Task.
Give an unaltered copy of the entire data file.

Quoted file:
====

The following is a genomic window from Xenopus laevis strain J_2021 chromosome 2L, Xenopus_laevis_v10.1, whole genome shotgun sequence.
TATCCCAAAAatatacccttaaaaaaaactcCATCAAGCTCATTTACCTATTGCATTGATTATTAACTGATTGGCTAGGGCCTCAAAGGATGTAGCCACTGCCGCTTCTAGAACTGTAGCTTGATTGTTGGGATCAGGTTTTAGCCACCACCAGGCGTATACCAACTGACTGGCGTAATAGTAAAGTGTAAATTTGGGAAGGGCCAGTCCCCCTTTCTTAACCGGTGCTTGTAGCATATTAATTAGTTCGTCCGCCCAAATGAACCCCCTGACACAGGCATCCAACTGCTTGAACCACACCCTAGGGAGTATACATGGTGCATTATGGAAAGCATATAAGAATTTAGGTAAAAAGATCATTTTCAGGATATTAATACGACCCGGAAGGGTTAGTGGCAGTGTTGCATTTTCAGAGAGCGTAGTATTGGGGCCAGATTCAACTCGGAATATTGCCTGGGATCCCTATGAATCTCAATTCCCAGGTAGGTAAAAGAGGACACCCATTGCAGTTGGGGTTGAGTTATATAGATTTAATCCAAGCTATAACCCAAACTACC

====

The following is a genomic window from Xenopus laevis strain J_2021 chromosome 2L, Xenopus_laevis_v10.1, whole genome shotgun sequence.
TATCCCAAAAatatacccttaaaaaaaactcCATCAAGCTCATTTACCTATTGCATTGATTATTAACTGATTGGCTAGGGCCTCAAAGGATGTAGCCACTGCCGCTTCTAGAACTGTAGCTTGATTGTTGGGATCAGGTTTTAGCCACCACCAGGCGTATACCAACTGACTGGCGTAATAGTAAAGTGTAAATTTGGGAAGGGCCAGTCCCCCTTTCTTAACCGGTGCTTGTAGCATATTAATTAGTTCGTCCGCCCAAATGAACCCCCTGACACAGGCATCCAACTGCTTGAACCACACCCTAGGGAGTATACATGGTGCATTATGGAAAGCATATAAGAATTTAGGTAAAAAGATCATTTTCAGGATATTAATACGACCCGGAAGGGTTAGTGGCAGTGTTGCATTTTCAGAGAGCGTAGTATTGGGGCCAGATTCAACTCGGAATATTGCCTGGGATCCCTATGAATCTCAATTCCCAGGTAGGTAAAAGAGGACACCCATTGCAGTTGGGGTTGAGTTATATAGATTTAATCCAAGCTATAACCCAAACTACC